Logansport Pharos-Tribune from Logansport, Indiana on January 28, 1898 · Page 18
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Logansport Pharos-Tribune from Logansport, Indiana · Page 18

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Logansport, Indiana
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Friday, January 28, 1898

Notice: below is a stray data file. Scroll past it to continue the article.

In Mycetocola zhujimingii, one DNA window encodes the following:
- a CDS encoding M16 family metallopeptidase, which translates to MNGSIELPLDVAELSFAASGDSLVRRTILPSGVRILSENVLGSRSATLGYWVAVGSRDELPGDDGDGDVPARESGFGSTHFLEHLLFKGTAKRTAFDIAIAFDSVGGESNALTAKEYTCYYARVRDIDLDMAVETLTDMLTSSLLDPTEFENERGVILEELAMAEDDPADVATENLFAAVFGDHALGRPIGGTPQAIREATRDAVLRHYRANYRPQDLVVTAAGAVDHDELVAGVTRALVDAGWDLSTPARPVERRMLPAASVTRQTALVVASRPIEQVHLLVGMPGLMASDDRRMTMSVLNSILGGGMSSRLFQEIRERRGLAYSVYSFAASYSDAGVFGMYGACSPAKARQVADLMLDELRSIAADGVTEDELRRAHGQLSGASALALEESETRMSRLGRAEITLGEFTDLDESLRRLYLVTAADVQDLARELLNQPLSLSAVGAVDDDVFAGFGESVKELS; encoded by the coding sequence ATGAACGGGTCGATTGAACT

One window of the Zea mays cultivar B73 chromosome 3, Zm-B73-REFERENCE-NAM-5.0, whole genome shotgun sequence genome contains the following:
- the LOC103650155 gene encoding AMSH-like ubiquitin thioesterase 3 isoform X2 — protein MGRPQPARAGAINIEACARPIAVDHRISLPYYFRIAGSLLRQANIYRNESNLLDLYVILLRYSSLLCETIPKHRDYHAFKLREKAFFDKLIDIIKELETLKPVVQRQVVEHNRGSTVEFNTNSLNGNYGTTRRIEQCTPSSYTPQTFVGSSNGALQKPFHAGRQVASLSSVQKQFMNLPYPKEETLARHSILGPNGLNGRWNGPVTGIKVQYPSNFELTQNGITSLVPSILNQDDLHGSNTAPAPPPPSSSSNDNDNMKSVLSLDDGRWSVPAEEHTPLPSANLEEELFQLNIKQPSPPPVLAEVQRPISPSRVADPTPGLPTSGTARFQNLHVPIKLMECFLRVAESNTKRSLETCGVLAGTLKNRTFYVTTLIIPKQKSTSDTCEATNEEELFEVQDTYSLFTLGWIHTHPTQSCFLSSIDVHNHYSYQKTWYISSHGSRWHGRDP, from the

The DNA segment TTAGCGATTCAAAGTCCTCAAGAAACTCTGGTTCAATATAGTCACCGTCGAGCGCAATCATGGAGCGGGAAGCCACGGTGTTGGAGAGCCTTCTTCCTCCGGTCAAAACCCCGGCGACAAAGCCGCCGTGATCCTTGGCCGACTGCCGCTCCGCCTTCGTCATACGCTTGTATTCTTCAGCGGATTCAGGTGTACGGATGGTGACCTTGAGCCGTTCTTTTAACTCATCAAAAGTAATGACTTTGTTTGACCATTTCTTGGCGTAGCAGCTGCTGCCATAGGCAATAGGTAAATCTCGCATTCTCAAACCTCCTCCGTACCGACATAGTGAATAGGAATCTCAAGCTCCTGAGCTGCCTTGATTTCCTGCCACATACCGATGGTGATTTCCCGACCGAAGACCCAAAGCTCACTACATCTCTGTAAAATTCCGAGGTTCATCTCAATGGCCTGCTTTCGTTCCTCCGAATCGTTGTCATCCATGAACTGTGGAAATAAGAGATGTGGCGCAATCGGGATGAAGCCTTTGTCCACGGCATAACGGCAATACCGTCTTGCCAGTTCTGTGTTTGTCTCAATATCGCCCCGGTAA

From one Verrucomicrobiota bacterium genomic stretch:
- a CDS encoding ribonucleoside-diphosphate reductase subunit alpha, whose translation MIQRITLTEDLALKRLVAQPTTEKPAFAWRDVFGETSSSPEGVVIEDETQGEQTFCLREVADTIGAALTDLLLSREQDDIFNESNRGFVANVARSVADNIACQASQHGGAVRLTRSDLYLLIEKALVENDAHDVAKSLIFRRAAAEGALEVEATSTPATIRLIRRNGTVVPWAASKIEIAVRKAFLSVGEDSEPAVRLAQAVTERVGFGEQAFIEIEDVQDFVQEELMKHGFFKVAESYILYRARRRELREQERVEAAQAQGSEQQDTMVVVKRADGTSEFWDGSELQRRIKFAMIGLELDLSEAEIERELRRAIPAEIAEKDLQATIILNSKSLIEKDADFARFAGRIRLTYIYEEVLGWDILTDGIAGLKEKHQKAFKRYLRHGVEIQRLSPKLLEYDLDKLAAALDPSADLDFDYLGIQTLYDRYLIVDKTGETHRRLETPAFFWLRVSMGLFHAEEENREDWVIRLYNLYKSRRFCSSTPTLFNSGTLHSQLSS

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Max Rosenberg Finds a Couple of Wives Rather Costly to 1 Have Around. ABOUT TWO YEAES IS TEE JUG .1 What HU Matrimonial Deal Will Cost " Him—BlR Four <>«! rial* and Kmploye* In ConCerencc-Efluct of '"« Chicago Kxpo- sltlun on Fair* In Indiana-Bicycle K«<-e After Thieves—Kiefcr Flee* from the Mol—Kiotoud "Reformers." Indianapolis, Jan. 28. - Max Rosenberg, the former manager ot the West Side Hopkins theal.re in Chicago, and •who has been in the theatrical business a. number of years in various parts of the country, was lasit night found guilty of bigamy In the criminal court, fined $400 iind sentenced to the county Jail for 180 days. With the costs added this •will keep Rosenberg in prison nearly two years. He married Blanche Louise Mitchell, a variety actress, in Chicago In November, 1896, and on May 1, 1897, brought Jessie Crawford, a Chicago milliner, to this city and was a^ain married by Judge McMaster, of the superior court. Rosenberg was assisted in his defense by contributions from several of the leading Hebrews of this city. He was brought here from Cincinnati and la wholly destitute. Trainmen and Ofli'clalit In Conference. Indianapolis, Jan. 28.—The board of adjustments on the Big Four railroad is in session here. Yesterday aitwnoon committees from the trainmen waited on General Superintendent Van Winkle. «if the Big Four, and General Manager flay nteht. The officfala Msorted to the expedient of placing: five carloads ot freight, in tlie lead and the mall cara last. As the strikers could not sidetrack the freight cars without interfering with the mail car, they did not molest the train. No switching was done .Here. The officials are making frequent promises of paying- the men, but so far no money has been received. "Reform" by the Mob Method. Flora, JncJ.. Jan. 28.—A mob of 1W rr.r-n surrounded the saloon of "Jake Xaee fit Youn.e America, ten miles east of this place, while another party forced eiitrarce and demolished the entire contents. The citizens were icensed againsi Nace because of his treatment of a young man who rame for his father, who was intoxicated, to take him home. Over :>00 kegs of beer were destroyed. Nace and his family resided over the saloon, but were kept_quiet by threats. Can Be Nothing in this Town's Nnm*. Bourbon, Ind., Jan. 2S.-The crusaders, led by Kev. Dr. J. C. Brickenridge, First Presbyterian church; Rev. J. P. Patterson, Methodist church, and Harry Maxwell, the evangelistic singer, have been within the past week entering all kinds of business places and preaching, praying and singing. In the Gold Cure club card room they helda prayer meet- Ins among several hundred whisky wrecks. j4nder»on Gets Another Industry. Anderson, Ind., Jan. 28.—Charles H. Beeker, president and secretary of the Godniin Automatic Car Brake company, composed of Lafayette and Chicago capitalists, has given notice of the acceptance of the Anderson Commercial club's proposition to locate in this city. The company will build plants which will employ 400 men. The consideration is a factory site, cash and free gas. Dentil of Mrs. Sarah Dem inc. Terre Haute, Ind., Jan. 28.—Mrs. Sarah C. Deming, mother of Demas Dem- g, who is president of the First Na- LABOR A.ND E^DUSTRY SOME ITBMS OF INTEREST TO UNION WORKMEN. Barnard, "of the Peorla and Eastern, tlonal bank of Terre Haute died her The men decline to elve out any in- Wednesday morning. She was bS jears formation. The meeting is composed of delegates from each division and from «-ach branch of the labor organizations. The officers of the road say that the meeting is one that is held once a year. There are some dillerences of £v minor nature existing, but it is stated that they will be arranged. The men not on the committee say there is no thought of a strike. World's Fail-» Demoralizer. Indianapolis, Jan. 28.—The secretaries *f twenty-Hve of the leading fair associations in the stad; met here yesterday s.nd passed resolutions in favor of every fair association within the state excluding from fairs all immoral shows. An effort was made to amend the resolution so as to make It read "or anything that tends to pollute the morals of the youth," but it failed, the secretaries arguing that the original resolution covered the ground. It was explained that the fair associations in the state were never troubled with such exhibitions until after the World'aJ'air at Chicago. KSOTER COJ«"CXT;mES TO EMIGRATE. Hob Threatens a. Worse Miscarriage of t»w Than III* Acquittal. Columbus, Ind., Jan. 28. — Charles Kiefer, who shot and killed his father. Smith Kiefer, at Scipio. on last Thanksgiving morning, passed through this city at night, fleeing 1 to other parts. Kiefer was tried at Madison on a change of venue from Jennings county and was acquitted on Saturday night, Jan. 3. on a plea oil self-defense. When the verdict of the ;iury was announced, a great demonstration of the Madison j*ople was made. Women and girls rushed forward, threw their arms around young Kiefur's neck and hugged and kissed him. The disgraceful demonstration was k,ept up several minutes, and was renewed at the Madison station by women and girls, and even men, when young Kiefer was taking his leave on the following day. Since his acquittal a spirit of indignation has manifested itself in a.nd around Scipio. and it has grown to such proportions, it is said, that a mob was planning to secretly wait upon him. Young Kiefer received an intimation of danger, and he left for parts unknown. CHICKKX THIEVES BUN TO KAKTH. Pursuit Carried on W 1th the Speedy Bicycle — A Lively Cliase. Pierceton, Ind., Jan. 2S. — Probably cne of the best uses ever made of a Wcycle was that to which Rev. H. H. JSrallier and his s;on Alrah put theirs s. few mornings as;o. The minister is .1 fancier of chicken;;. On Monday morning. Ions before any of the family was astir, the loud crowing of one of the roosters awakened the minister. H^ hastily dressed himself and called his son. They mounted their wheels and S,-ave chase to the unknown chicken thieves who had started off in a spring ivagou. As each neighbor's house was passed they were called to aid in the exciting vhase, and in the course of a mile more than a dozen farmers were following their leader, all carrying some variety of arms. As the bicyclists drew near the thieves they were seen to throw out the fowls which they had appropriated, jijid on being cauftht denied all knowl- <!<lK« of the robbery. They were arrested and fined. Family Assaulted with »n Ax. Columbus. Ind.. Jan. :s.—William Irons and wife, Frank Porter and Len. Bassinger. professed horse-traders, claiming Terrp Haute as thfir homo and traveling about the country in xasons, near thi:* city, indulged in u Quarrel, and Porter assaulted Irons •irlth an ax. striking him several blows on the head, one ot which is likely to cause fatal result!;. Mrs. Irons brought her husband to this city and caused a warrant to issue, while Porter and Bassinger drove hastily for the Brown icounty hills. Baby C»im> X«»r Sleeping Forever. Greensburg, Ind.. Jan. is. — A few days ago a local druggist had sample bottles of medicine handed into the homes cf the city. One was given to Mrs, George Edwards, and she placed :lt on the table. While she was out her little child drank the contents'. The child fell into a sleep, from which it was not revived till fifty hours later. Freight Moved at L»baaon. Lebanon. Ind., Jan. 28.—Freight was moved yesterday on the Chicago ane Southeastern railway for the flrst time •Ince the striking; »hop men seized and the express train on Men- and was worth over $1,000,000. Be ide Demas Deming she leaves another on, Henry, of Santa Cruz. Cal., and a au'ghter, Mrs, Sophia Wheeler, of this ity. •Were They Ever mt Chicago? Chesterfield, Ind., Jan. 2S.—Walter Cartvvright, of this place, 16 years old, s 6 leet 4 inches tall, while Charles 'hompson. 17 years old, is less than 3 eet in hight, and weighs less than fifty ounds. Grover Allen, 4 years old, near iere, weighs 109 pounds, Got 1,000th of His Claim. Madison, Ind.. .Jan. 28.—Charles Donham brought suit against the Madison Machine company for $5,000 damages n account of injuries received by fall- ng into a cellar controlled by the com- lany. A jury Wednesday awarded lim $3. Lightning Burned Off His Whiskers. Danville, Ind., Jan. 28.—During the torm lightning struck B. F. Haynes' barn, west of this city, while Mr. laynes was feeding his stock, burning ils beard off and scorching his hands and face. Workman Caught by a Pulley. Butler, Ind., Jan. 28.—Frank Lansing, While working in a sawmill near Helmer, was caught in a pulley and re- eived injuries which proved fatal. Fesls Like Another Sort of Darom Now. Chicago, Jan. 28.—Two confidence men ook $90 from H. E. Damm. of Evans- •ille, Wis., by representing themselves o be police officers. When Damm got )f£ the train at the Wisconsin Central tation he was stopped by the men and accused of being a counterfeiter. To prove his innocence Damm gave them a roll containing $90 to inspect. They kept the money and gave him a receipt, signed ••Driscoll," upon the presentation of which at the Harrison street station they told him his money would be returned if found to be good. HlRh Point of the Gold Reserve. Washington. Jan. 28.—The gold reserve yesterday reached $163.670.000, the highest point in about seven years. The accumulation is becoming something ot a burden and the government is onger encouraging its deposit. The Weather We May Expect. Washington, Jan. -'8,-Followine are the woather indications for twenty-fonr hours from S p. m. yesterday: For Indiana und Till iois Threatening vreather: probably warmer southerly windsi. For Lower Michigan— Threatening weather; warmer tonight: variable winds, becoming southeasterly. For Jppei- Michigan—Threatening weather, with ight snows: warmer: lieht variable wit-els, b« coming 80utbpR$teriy and increasinB. For Wisconsin—Threatening weather; probabh light snow in northern portion; warmer: light ;.o fresh southerly winds. For Iowa—Partlj •jloudy weather; warmer; southerly to south westerly winds. MARKETS. Chicago Grain itnd Produce. Chicago, Jan. 27. Followiner were the quotations on th Board of Trade today: Wheat—January, opened *1..02U. closed $1.03: May opened 95%c. closed 9Tc; July, openec ;5 7 sC, closed STo. Corn—January, openec '7 7 ic' closed nominal: May. opened i:)%c! closed •I'Wsc; July, opened :>0%c closed 30»ic. Oats—January, opened ant rlosed nominal; May, opened 24c, closea 24Mc: July,' opened 22%c. closed 2oC Pork—January, opened and closed :nom inal- May. opened $9.97 J «, closed $10.00 July, opened and closed nominal. Lar< —January, opened $4.~Vi. closed nomi nal: May. opened $4.S7ii, closed ,$4.90 July, opened and closed S4.97V;- ProiJuee: Better — Extra creamery ISV-c per Tb: extra dairy. ITc: fresh packing- stock, lie. Eg-gs—Fresh stock 16c per'doz. Dressed Poultry—Turkeys SJfllc per rb: chickens, BtS'Tc: ducks 6U,(f?7iic. Pota.toes—Common to choice 50KT-60C per bu. SwAt Potatoes—Ilii nois. Sl.sOtffS.OO per bbl. Chicago Live Stock. Chicago. Jan. 27. Hogs—Estimated receipts for the day 26,000: sales ranged at $3-40jg-3.SO fo pigs Jo-TOSTS-SCi for light. $3.6^^3.70 fo rough packing, $3.70<§'".95 for mixed, am 75@3.95 for heavy packing and ship pins lots. Ca.ttie—Estimated receipt: for "the day. 19.000; quotations ranged a T5.IO©5.»0" for choice to extra steers $4.50@4.S5 ?ood to choice do.. $4.35^4.9 fail- to good. 53.50^4.40 common to me dium do.. •$3.70@ 1 -*.20 butchers' steers $320@3.S5 stockers, J3.SOig4.So feeders $» 15<g>3.SiO con-st, $2.60^4.50 heifers. $2.4 @4.25 bulls. oxen and stags. SS.40<g'4.4 Texas steers. said J3.50@6.75 veal calve Sheep and Lambs—Estimated receipt for the (lav. 20.000: quotations ranged a J3.60@4,60" westerns, $3.6fl@-t.SO natives and J4.W@6.00 lambs. Dublin Bay. HET sallei away in a gallant baric, Roy Neal and hla fair young bride; They had ventured all In that bounding ark. That danc'd o'er the silv'ry tide; Bui: their hearts were young and spirits light, And they dashed the tears away; As they watch'd the shore recede from :>isht Of their own sweet Dublin Bay. tiree days they sail'd when a storm arose, And the lightning swept the deep; Vhen the thunder crash broke the short repose Of the weary sailor's sleep. ciy Neal he clasp'd his weeping bride, And he kissed the tears away; Oh, love, 'twas a fearful hour," he cried, When weleft sweet Dublin Bay." n the crowded deck of that doomed ship,. SJome fell in their mute despair, 3ut some more calm, with a holier Up, Sought the God of storm in pray'r. £,he has struck a rock," the seamen cried, In the depth ot their wild dismay, And the ship -went down with that fa.tr young bride. 'Phat sailed from Dublin Bay. Milwaukee. Jan. 27. Wheat—Higher: No. 1 northern, 97c No. 2 spring, 9t)@92c; May, 96Uc. KyeHlxher: No. 1, 4Sc, Barley—Dull; No 2. *«»ic; sample, 32H®«c. t« Snpplantlne of th<) Seiea About • Island off—England's DeprtHwed Indu- (;rle»—The "Tight ti.tUe 111*" 1. • Jtarloug Predicament. [•• Depressed Indnitrlw. In addition to the strike of the er- ineers, or machinists, which is con- 'tantly assuming greater proportions, England is threatened, with a strike cf x-ttpn spinners and weavers, whico. would involve 300,000 operators. This situation has been brought about by a demand on tie part oil the manufacturers for a reduction in wages, but there a a flat and positive refusal on the rt of employes to accept their terms. A reduction of wages, they say, is no remedy for bad trade; the gain to the employers from the reduction will be speedily lost by them in competition on the market and other reductions of expenses, which would not entail general loss to the community. The loss the operative spinners, if they \c- «tde to the demand for a reduced wage, is estimated at $1,425,000 per annum 'and to the operative weavers at 13,750,000 per annum, or more than a, rt«nd 15,000,000 in all. It may -be re- pirded as certain that the men's or- pmizations will resist in the most; itrenuous way in their power—that IB, jy going out on strike and fighting till lielr resources are exhausted—the effort to deprive them of all this money, ["he curtailent of production by th«> •working of "short time" is the remedy which they offer and which they are pirepared in all emergencies to carry out. Minnesota, In Danger. Now, if the people of Minnesota, an) vrise they will not leave their state out o' doors at night. These two eminent philanthropists, John D. Rockefeller in-d Andrew Carnegie—these two congenial souls see something to do in that statt, so it •behooveth the people to look out else they will find fihem- eelves endowing a university 'here, or building a library abroad unbeknown to themselves.—Machinists' Journal. Labor and Industrial Notes. L. W. Rogers, who was one of Debs' companions in the Woodstock jair; has launched a labor -paper at Lansing. The Knights of Labor are regaining their lost prestige at many points. Bay City has seven assemblies, all organized within a short time. The order was nearly wrecked under Powderly, but Sovereign is regarded as a true workl-ngman. At the next meeting of the United Ijabor League of westwn Pennsylvania sill organized labor bodies will be asked to assist the state legislative -board .railroad employes in preventing hereafter the election of any candidate lor judge who declines to declare him- nelf against government by injunction. At a conference of representativea of four of the ra.'.lroad 'brotherhoods held recently dn Peorla, 111., a <plan ol llederation was agreed upon wi will be submitted for ratification to subordinate locfees of trainmen, telegraphers, conductors and liremen in the United States, Canada itnd Mexico. The result of the vote '(fill be announced early in January. It is announced from England that tie Federation of Employers has made arrangements for meeting representatives of the Amalgamated Society of Engineers with a view to making an agreement tnat wtll terminate the big strike. It Is not stated whether the eight-hour workday, the original cause of the strike, will -be subject for discussion at the conference when it takes place. Sir Charles Dilke, the well-known member of parliament for the Forest, of Dean division of Gloucestershire, addressing a big meeting at Newcastle, said ie had -hitherto never believed In tt» embittered feeling there between capital and labor or that capital op- preeses labor "as It does in America." But, be added, recent events stocnrwi the "trprfstmr ot the bad American •ptelt Iwre, jwsticnlarry Jn the «hlp- THE AVOIDANCE OF COLDS. In a recent issue of the Companion * few words were said concerning; the usual modes of catching cold, and mention was made of the various especially sensitive areas of the body, or "cold spots," but nothing was said as to the best means of protecting these spots and preserving the body in general from colds. It is not always sufficient, however, to point oat a danger; it is often of even greater importance to show how the danger may be averted. Most people properly recognize a cold as avoidable, and think they are greatly to be commended for the prudence they exercise in protecting themselves; but if they dig but know it, they are really doing al! they can to make themselvet susceptible to colds by weakening their resisting powers. A German professor once wrote a long treatise, with a learned title, on how to avoid catching cold. After tracing the history of colds from the earliest ages, studying their causes and symptoms, and cataloguing the remedies which have been used by the most eminent physicians of all times, he concluded with a short chapter on prevention, HI* plan was to Inure the back ot. the neck to drafts by having some ono direct a curren o fair upon it from » bellows three times a. day. The writer had the correct idea, although its practical application was clumsy, anct he was a long time in reaching It. The best and only way to escape colds is to meet the causes that produce them and not to run from them. Let the body be hardened by a cold sponge bath or even a colfi plunge, followed by brisk nibbing with a "scratchy" towel every morning. Let the clothing be adapted to the season, though always as light as possible, but keep the neck uncovered—no turned-up coat collar, no muffler, no boa. Never let the temperature in the house rise above seventy degrees in the winter. Air every room systematically every day, no matter what the outdoor temperature may be. Always have fresh ilr In the bedroom; there IB nothing poisonous in "night air," the popular belief to the contrary notwithstanding. In a word, don't be always afraid of catching cold; don't coddle, but meet cold and wet and changes of temperature like a man—or rather, like o. horse and you will then run a better chanc» of being as strong as a horse. Of course, you must strengthen your armor where it is weak, but if you recognize in yourself a weak place, a cold spot," don't cover it up with more clothes, but toughen it,'and toughen your entire body until It !• one homogeneous resistant whole. A HOT CAMPAIGN. The Colony's Grand Coup Spoiled by • Hustle's Match. "I came within an ace of going to Congress rot very long ago," declared the colonel, who did not look as though the slip had discouraged him or made him reckless, says the Detroit Free Press. "I was among the South Dakota pioneers and favored with a political following almost as large a* it was aggressive. After getting _ my assent, which was to be had for the asking, tome of my friends secured me a nomination to Congress. It was a close district and my opponent was a rustler, who made every lick count. We met him all along the line and gave him as good as he sent. But our chief reliance was a damaging expose we intended making on tha eve of election, for lie was a vulnerable citizen and very much alive to the fact. My home organ, did yeoman service and had all the copy with which to spring the grand coup. The edition had to be out two days before election in order to reach the outer counties, for we had & poor mall service. "I was right there in the office to se* that the work was done on time. It was as hot then as it ever gets in South Dakota. That means that th« eavepipes melted, the shingles curled and the grass shriveled. In the office was a cannon stove, three feet in diameter and five feet tall. During the warm weather it had not been in commission and was stuffed full of papers from breech to muzile. It must have held about a wagon-load of compressed fuel. While we were flying around like a lot of moldera running off heat ft long specimen of the region wandered in, lit Ms pip« and the unconsumed match Into th* ICE AND COLD FKUNES BILL OF FARE OF CAPTIVE MOUNTAIN CLIMBERS. A Party That Broke Every Kocord, and Is Proud of It, AltUoush It Dld'm S«r One With That Objecl b> View. H« WiM> CnrfaMU to Know. (dfebag in country restiartnt, fcolds up glaiw of mnddy r«ia wat«r) — Do jou mean to i*T yon drink this wit inter hereT Walter— Sometimac. of Gwart—Whait •ttkt do 700 Trash it down stove. "There was a roar like a forest fire. The men fled from the office as though It had been pre-empted by hornets, the bearings of the press melted away Mk8 lead in a crucible, while t«r and turpentine oozad from the siding. It would be just as possible to get out a, paper in hades. Our proposed stroke of ixaXe was a failure and a waiting country loet tie benefit of my » HREE women from Sumer, Pierc« county, Wasb-.'were made prisoners by a terrific storm on Mount Tacoma recently, and they broke the record for the length of ume spent in ic« ' caves asfi snow banks, three mile* above the sea. They were hemmed U by ice and snow, and were It not for the heaviest flannels, stockings, shoe* and wraps they would nave frozen to death inside of ten hours. Mrs. J. *. Mitchell, Miss Josie Query and Mis« Jean McFarland were the women wno broke the higli summer residence record. They were accompanied by Mr. Mitchel sad Sergeant Hall, the latter being a resident of Puyallup. Their imprisonment caused their friends U» greatest anxiety, but nothing could b« done to assist them" until after ti« storm, which broke into a hurricane just as they reached the summit of the mountain, had subsided. But until the Btorm finally did subside the two things that kept soul and body together en the mountain were the juice of a few prunes and the little warmth that came up through the core of the gr<;at pile in the form of steam. Some of the prunes were taken with the Mitchell party and some of them were found there, ha.ving been left by the Maza- mas. The steam is always there, smelling of sulphur and brimstone, anii reminding those who enjoy its warrntk that Mount Tacoma was once upon » time nothing more than a huge smokestack three miles high. When thi Mitchell party started for their eventful trip the sky was clear and not ux til they were well up were there any Indications of the approaching storm. It was then too late for the party ta retreat. All the climbers could do was to press on and on until they reache< the summit exhausted. Once over the rim of the great crater the mountain- esrs hurried on to the ice caves where th« steam oozes up from the interior of the earth. The sun was sinking low and darkness was coming on, but th( climbers had little fear. They expect ed the storm to pass before mornlnj. and then they would descend in safety. They huddled together about « large opening where the steam came up from below with considerable force There, too, they chatted and made mer ry. A few prunes were half cooked over the steam, and a few hard-tack crackers wer« softened by holding them where the steam would reach them. This bill of fare was unchanged during their stay on the mountain, whick lasted three nights and four days. Before the last day everything had been devoured, and they were nearly dead when they escaped from their icy prison. On the aecond day the storm Increased in vicle-ace. The men went to the rim of the crater with the intention, of seeing if it was not possible for them to escape by crawling down the side of the mountain. They found the force of the wind so great that It rolled their bodies back off the rim like so many straws. Gradually hunger began to assert Itself, and on th« third day every prune and every piece of hardtack was devoured. The clothes of the members of the party had he- come moist by contact with the steam, and when the moist side was turned away from the warmth of the steam the moisture turned to froet and ice. Their evenings seemed to take the form of a huge animal with great teeth that snapped and bit every time the imprisoned mountain climbers turned around. Hunger stood on one side ready to gnaw out their vitals, whil* «n tla other «lde stood Jack ..fort ready U rtlng and stiffen their limbs. Aftw eating their last crumb on the third dmy the cambers crept to the rim of the crater £ind looked about. The storm had left the top of the mountain, but was raging still on the lower levels, Kothing could be seen of the surrounding country but the tops of Mount Adams, Mount Baker, Mount Hood, Mount J'effenson and what appeared to fce Mount Shasta, could be seen. On the fourth morning of their captivity 'the Mitchell party decided to scramble down the mountain side, although, the wind was blowing at the rate of fifteen miles an hour. The women were fastened to the life line and Mr. Mitchell cut holes in the ice for a distanc* ot over a mile 'for the women to step In, In that way seven and a half honn of pjJnful wort: were required to COT*T the distance that had been traversed In ascending in 40 minutes. At tfc» enow line th« Mitchell party net a Manama rescue party that had beea of *a*ozed to rescue them. HAIR HUMORS ItchlnK, irritawd. scaly, crosied Sc»lp*, ary, tkin. Mjd falling Hiif. cleansed. purified, nnd b<M,ntl- lied by warm shiuiipoos with CtrricCKA. SOAP. »nd occasional dressings of CUTICOBA, puren of emollients, the jjre&test skin cure*. (uticura Treatment wHl produce » clean, he*lttoy *c*l^ with luxuriant, lustrous hair, when »11 else fftll*, POTT™ t>tA-» **» CMM. t the worid. -, Bonton. Luxuriut SKINS ON FIRE Lh Kcxtnu IncUntlf bj Curnxiu E»M» Otto Blasslogaam left, last night for Indianapolis. He was accompanied as far as Kokomo by bis Brother Fred, who is here on a TlsU from Chicago. $100 Reward, *100. The renders of this paper will be pleased to learn that there IB at least one dreaded;dise»*» that science ba« Seen able to cure IB all Its- stages and that Is catarrh. Ball's Catarrh. Cure^ie the only positive cure now known to the medical fraternity. Catarrh being a constitutional disease, requires a constiiutioiial- treatment. Hall's Catarrh Cure is taken internally, acting directly upon the blood a»«J mucous nurfaces of the system, thereby de straying- the foundation of the disease, and giving the patient strength by building up th* constitution and assisting nature in doing its work. The proprietors have so much faith la- Its curative powers, that they offer One flundred Dollars for any case that It falls to- cure. Send for list of testimonials. Address, F. J. CHENBT & Co.,;Tole«i>, JSP'Sold by druggists, 7£c. Hall's Family Pills »re the best. Fred Enoch, of tbe Adams expres* company, will go on the road for that- company between Cincinnati and Chicago, with headquarters at Cincinnati. Rheumatlf-st Cored in a Day. "Mystic rCure" for rbeuma<ls» «•< nem- rslela radladly cures in 1 to a iar§. 1% action upon tke system 18 wmarkakle »••» mysterious It removes at onue th« «aui» and ihe disease immediately disapjemn. lite- first dose ereatly benefits. "5 cc-nls. Sold by W. H. Bri»ghurst,'dniCT 1 «t. L«|rami- port. Dr. Joseph Eastman, of Indianapolis, accompanied by a trained nurse, was in the city last evening on professional business. Miss CorsT Brown, of Lafayette, who nas been visiting relatives and friends in the city for a few days, returned home yesterday. Catarrh In the head, that troublesome and disgusting disease, nay b» entirely cured by a •thorough course of Hood's SarsaparlUa, the great* blood purifier. Hood's Pills cure nausea.slck head- che, indigestion, biliousness. All druggists. 25c. "There Is one thing that I mnit object to about that lady," said the rather timid young man. "The one who Insists on being a 'new woman?' " "Yes. She is inconsistent. We were discussing the question of what constitutes real sreatness. She expressed the opinion that there never was bat on» freat man, and that was Joan of An;." —Washington Star. A Snipt* •* Wn*t He KM* Kntcr*. "Miss Etama, I love—" "Stop! Before you offer yourself lor good and »H, wait till yoa hear me play th« piano."—Meggendorfer Bl*t- tec. " . .-._.-.„. Women mnd the H*««>t«»<! X^wfe The officials at the head of the National Public Land Bureau do not ad- rise women to take up government land with the idea of living and establi«h- Ing homes thereon, both of which conditions are Imposed by the homestead act. The public lands ar» parceled out it from one dollar and a quarter to two tollars and a. half per acre in tracts of trom forty to one hundred and slzty acres. Tbe good, well-located firm land mas, however, all been taken np, and at tie minions of acre* remaining to he disposed of but- a small portion •an be made prodnctiTe, except through tie aid of expensive litigation.—{*VM* Hone Journal. ilchoolfeUoWB learn e*ck others' injps if nothing else, and recall y«ars of separation the ckar»«t«rl»llr ildng about »n old scat-mate. T»*- IRML who had been at school togeth* when they were boys met. and ot old times. "By the war." »*W <>««. "I » wfcen I was out at Seattle." "'DO. y««T And what wa* ke Bins about when you saw him?" __ "He was bra«;gin gabout W« wodertpp Jnst at that moment." "Dear old Smith! Just like THE. City National Bant L»GASSP«BT, IX». CAPITAL ...... $200.000 JOHN GRAY, President, I. N. CKAWFOKD, Vice P»es. F. R. FOWJJEK, Waskier. — MRKCTOBS — JobnGray. C. G. Kewell. J. T. EUlott, Dr. w. H. Beli. A. f. Jenks, W. C. feomucic. J«aa* t-hidolei, ueo. W. Funk and Jokn C. I»jrr«». Loan money *• personal «»d c*llaund- security. ^ „ Buy and sell Gorennent boBd*. Will pay 2pcr cent per annum »D oertlieat** of deposits, when deport ted «Jrmonti«:3 rtr went perannnM wkeM left OB* year. Boxc* in Salerjr Deposit Yftult*, for Ml* of raluabl* papers, rented )[5 to t!5 per year McCoy's New European Dote* COR. CLARK AMD VAN EIRE* * CHICAGO. FIRE PROOF. One feloek from C. R- IL. *: F. L. S. 4t MU 8. Raltro«4 4ep*(. Improvements costing #75,000.00 kive= just: been completed, and the house BOW offm every convenience to be found w i»- hotj], including hot and coM inter, el*ctffc- Ggjbt ind steam heat la every rooai; Rites 75 cents per day and up First class restaurant in conne. WILLIAM McCOT t twnr ntl